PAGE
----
Washington, Feb 18 : US President Barack Obama was to hold a long-awaited meeting Thursday with Tibet's spiritual leader, the Dalai Lama, rebutting China's threats that the encounter would further harm ties between the two powers.
Obama and the Dalai Lama will meet in the White House and are not not expected to appear together before cameras, unlike former president George W. Bush, who met publicly with the Tibetan leader.
The meeting comes as US-China ties have soured in recent weeks amid spats over US arms sales to Taiwan, trade disputes, currency issues and accusations of Chinese cyber-spying from internet giant Google.
Obama had cancelled a meeting with the Dalai Lama ahead of his September visit to China. But the administration rebuffed calls by China to cancel the encounter a second time.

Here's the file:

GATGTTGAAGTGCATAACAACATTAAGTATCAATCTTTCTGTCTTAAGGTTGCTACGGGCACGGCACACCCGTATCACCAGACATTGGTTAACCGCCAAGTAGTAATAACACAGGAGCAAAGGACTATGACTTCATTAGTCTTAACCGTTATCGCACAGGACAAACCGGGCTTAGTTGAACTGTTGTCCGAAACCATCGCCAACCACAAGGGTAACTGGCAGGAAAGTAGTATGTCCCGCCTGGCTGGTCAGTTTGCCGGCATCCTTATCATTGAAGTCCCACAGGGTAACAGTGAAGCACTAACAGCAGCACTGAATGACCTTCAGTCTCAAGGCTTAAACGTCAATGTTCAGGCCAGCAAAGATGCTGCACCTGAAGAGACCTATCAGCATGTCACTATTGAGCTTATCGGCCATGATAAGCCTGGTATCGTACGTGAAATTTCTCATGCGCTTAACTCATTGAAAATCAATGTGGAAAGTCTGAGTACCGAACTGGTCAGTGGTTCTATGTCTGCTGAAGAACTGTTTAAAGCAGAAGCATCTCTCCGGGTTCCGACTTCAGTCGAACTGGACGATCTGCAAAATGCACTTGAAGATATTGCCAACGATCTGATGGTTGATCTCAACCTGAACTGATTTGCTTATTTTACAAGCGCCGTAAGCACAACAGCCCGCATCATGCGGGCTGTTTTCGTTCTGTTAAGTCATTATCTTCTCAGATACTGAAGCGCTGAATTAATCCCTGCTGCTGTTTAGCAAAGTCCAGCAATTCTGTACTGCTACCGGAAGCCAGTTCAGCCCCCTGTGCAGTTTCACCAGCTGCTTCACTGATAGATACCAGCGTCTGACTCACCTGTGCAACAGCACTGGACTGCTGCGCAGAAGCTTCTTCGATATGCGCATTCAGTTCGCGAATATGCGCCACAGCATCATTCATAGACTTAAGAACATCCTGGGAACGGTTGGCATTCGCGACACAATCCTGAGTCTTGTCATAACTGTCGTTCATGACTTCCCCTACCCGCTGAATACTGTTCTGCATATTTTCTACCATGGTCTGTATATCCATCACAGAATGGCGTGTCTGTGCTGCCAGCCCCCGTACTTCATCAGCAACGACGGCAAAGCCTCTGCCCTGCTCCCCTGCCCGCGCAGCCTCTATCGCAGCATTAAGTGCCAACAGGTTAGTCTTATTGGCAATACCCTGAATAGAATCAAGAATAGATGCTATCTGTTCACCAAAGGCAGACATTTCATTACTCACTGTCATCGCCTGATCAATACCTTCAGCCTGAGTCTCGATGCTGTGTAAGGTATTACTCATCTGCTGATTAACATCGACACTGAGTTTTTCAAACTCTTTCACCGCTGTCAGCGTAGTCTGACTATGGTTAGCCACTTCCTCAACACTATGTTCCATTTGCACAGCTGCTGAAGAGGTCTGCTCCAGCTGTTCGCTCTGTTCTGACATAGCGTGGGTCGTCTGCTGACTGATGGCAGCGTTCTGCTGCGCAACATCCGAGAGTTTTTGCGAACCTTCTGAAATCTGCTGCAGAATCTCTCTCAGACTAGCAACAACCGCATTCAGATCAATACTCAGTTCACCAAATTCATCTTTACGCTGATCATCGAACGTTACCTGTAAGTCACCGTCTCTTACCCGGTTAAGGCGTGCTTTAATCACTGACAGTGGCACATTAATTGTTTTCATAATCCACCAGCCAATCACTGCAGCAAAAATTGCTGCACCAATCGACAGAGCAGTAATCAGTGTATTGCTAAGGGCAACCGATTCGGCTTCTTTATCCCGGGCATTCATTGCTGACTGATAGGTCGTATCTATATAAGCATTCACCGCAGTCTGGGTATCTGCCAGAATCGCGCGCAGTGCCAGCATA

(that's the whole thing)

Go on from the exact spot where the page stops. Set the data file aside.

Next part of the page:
The 74-year-old Tibetan exile was also to meet with US Secretary of State Hillary Rodham Clinton.
State Department spokesman Mark Toner acknowledged Wednesday that the US and China had a "complex relationship" but said the US would "continue to pursue that relationship vigorously".
The Dalai Lama was "a respected cultural and religious figure, and as with past presidents we intend to meet with him", Toner said.
The Dalai Lama has met with every US president since 1991, though the style of the meeting has varied. Former president Bill Clinton met with him privately in the White House. Bush publicly awarded him the Congressional Gold Medal in 2008.
The Dalai Lama has been living in exile in India since he fled from Tibet after Chinese occupation in 1959. He heads a Tibetan government-in-exile that is not recognized by any country.
China considers him a separatist, while the Dalai Lama has repeatedly said he is only seeking greater autonomy for Tibet within China. Several rounds of talks between his representatives and Chinese officials have yielded little progress.
The Tibetan leader's 10-day visit to the US includes a series of public lectures on cultivating compassion and world peace in California and Florida.
On Friday he will receive the Democracy Service Medal from the National Endowment for Democracy. (dpa)